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Epidemiological characteristics of bovine brucellosis in Korea, 2000~2004

  • Nam, Hyang Mi (Animal, Plant and Fisheries Quarantine and Inspection Agency) ;
  • Yoon, Hachung (Animal, Plant and Fisheries Quarantine and Inspection Agency) ;
  • Kim, Cheol-Hee (Food Safety and Sanitation Division, Ministry for Food, Agriculture, Forestry and Fisheries) ;
  • More, Simon J. (Centre for Veterinary Epidemiology and Risk Analysis, Veterinary Sciences Centre, School of Agriculture, Food Science and Veterinary Medicine, University College) ;
  • Kim, Seok-Jae (Animal, Plant and Fisheries Quarantine and Inspection Agency) ;
  • Lee, Byeong-Yong (Animal, Plant and Fisheries Quarantine and Inspection Agency) ;
  • Park, Choi-Kyu (Animal, Plant and Fisheries Quarantine and Inspection Agency) ;
  • Jeon, Jong-Min (Animal, Plant and Fisheries Quarantine and Inspection Agency) ;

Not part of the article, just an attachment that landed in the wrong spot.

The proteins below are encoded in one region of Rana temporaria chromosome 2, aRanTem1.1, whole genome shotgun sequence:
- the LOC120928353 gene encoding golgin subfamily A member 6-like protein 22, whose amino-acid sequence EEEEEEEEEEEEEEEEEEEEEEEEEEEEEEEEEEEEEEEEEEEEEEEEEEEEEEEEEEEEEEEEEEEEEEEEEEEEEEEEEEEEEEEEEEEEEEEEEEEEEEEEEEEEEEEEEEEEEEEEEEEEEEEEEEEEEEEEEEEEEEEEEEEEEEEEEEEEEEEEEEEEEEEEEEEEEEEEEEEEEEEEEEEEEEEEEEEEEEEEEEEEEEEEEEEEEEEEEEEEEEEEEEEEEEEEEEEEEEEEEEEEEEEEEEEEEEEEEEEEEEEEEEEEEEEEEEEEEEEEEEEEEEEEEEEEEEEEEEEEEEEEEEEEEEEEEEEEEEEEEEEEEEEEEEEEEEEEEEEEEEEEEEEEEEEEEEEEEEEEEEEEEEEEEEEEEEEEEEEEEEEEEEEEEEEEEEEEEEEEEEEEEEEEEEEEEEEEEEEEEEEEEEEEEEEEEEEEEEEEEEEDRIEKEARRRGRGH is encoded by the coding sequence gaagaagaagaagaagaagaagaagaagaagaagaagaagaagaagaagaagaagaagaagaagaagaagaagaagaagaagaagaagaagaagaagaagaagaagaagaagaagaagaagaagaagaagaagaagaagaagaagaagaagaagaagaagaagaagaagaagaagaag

• Wee, Sung-Hwan (Animal, Plant and Fisheries Quarantine and Inspection Agency)
  • Received : 2011.08.08
  • Accepted : 2011.12.20
  • Published : 2012.03.30

Abstract

This paper describes the epidemiological characteristics of bovine brucellosis in Korea during January 2000~September 2004, which encompasses the period when the incidence of bovine brucellosis increased abruptly. Data from the National Animal Infectious Disease Data Management System were used for this study. A range of epidemiological measures was calculated including annual herd and animal incidence. During the study period, there were 1,183 outbreaks on 638 farms. In beef cattle, annual herd incidence increased from 0.2 (2000) to 11.5 (2004, to September) outbreaks per 10,000 and annual animal incidence varied between 3.4 (2000) and 105.8 (2004, to September) per 100,000, respectively. On 401 (62.9%) infected farms during this period, infection was eradicated without recurrence. Recurrence of infection was significantly higher on farms where abortion was reported (53.3%), compared to farms where it was not (30.0%). On beef cattle farms, infection was introduced most frequently through purchased cattle (46.2%). Based on the results of this study, the establishment and spread of brucellosis in the Korean beef cattle population were mainly due to incomplete or inappropriate treatment of aborted materials and the movement of infected cattle.